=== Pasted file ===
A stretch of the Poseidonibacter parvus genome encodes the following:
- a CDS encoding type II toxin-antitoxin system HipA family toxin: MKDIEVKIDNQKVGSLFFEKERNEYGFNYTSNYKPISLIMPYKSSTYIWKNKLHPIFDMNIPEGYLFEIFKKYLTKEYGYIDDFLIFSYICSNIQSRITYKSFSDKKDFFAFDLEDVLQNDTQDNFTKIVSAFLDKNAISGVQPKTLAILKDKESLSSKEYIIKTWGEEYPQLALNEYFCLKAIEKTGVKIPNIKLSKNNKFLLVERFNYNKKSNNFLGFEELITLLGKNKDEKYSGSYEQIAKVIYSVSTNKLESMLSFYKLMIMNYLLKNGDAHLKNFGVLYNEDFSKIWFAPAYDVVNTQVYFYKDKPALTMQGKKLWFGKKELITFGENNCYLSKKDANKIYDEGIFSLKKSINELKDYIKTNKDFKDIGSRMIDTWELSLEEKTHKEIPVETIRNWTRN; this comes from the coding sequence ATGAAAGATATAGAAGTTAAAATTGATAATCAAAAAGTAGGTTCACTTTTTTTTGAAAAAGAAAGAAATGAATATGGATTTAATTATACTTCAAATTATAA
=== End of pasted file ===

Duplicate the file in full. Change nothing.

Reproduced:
A stretch of the Poseidonibacter parvus genome encodes the following:
- a CDS encoding type II toxin-antitoxin system HipA family toxin: MKDIEVKIDNQKVGSLFFEKERNEYGFNYTSNYKPISLIMPYKSSTYIWKNKLHPIFDMNIPEGYLFEIFKKYLTKEYGYIDDFLIFSYICSNIQSRITYKSFSDKKDFFAFDLEDVLQNDTQDNFTKIVSAFLDKNAISGVQPKTLAILKDKESLSSKEYIIKTWGEEYPQLALNEYFCLKAIEKTGVKIPNIKLSKNNKFLLVERFNYNKKSNNFLGFEELITLLGKNKDEKYSGSYEQIAKVIYSVSTNKLESMLSFYKLMIMNYLLKNGDAHLKNFGVLYNEDFSKIWFAPAYDVVNTQVYFYKDKPALTMQGKKLWFGKKELITFGENNCYLSKKDANKIYDEGIFSLKKSINELKDYIKTNKDFKDIGSRMIDTWELSLEEKTHKEIPVETIRNWTRN; this comes from the coding sequence ATGAAAGATATAGAAGTTAAAATTGATAATCAAAAAGTAGGTTCACTTTTTTTTGAAAAAGAAAGAAATGAATATGGATTTAATTATACTTCAAATTATAA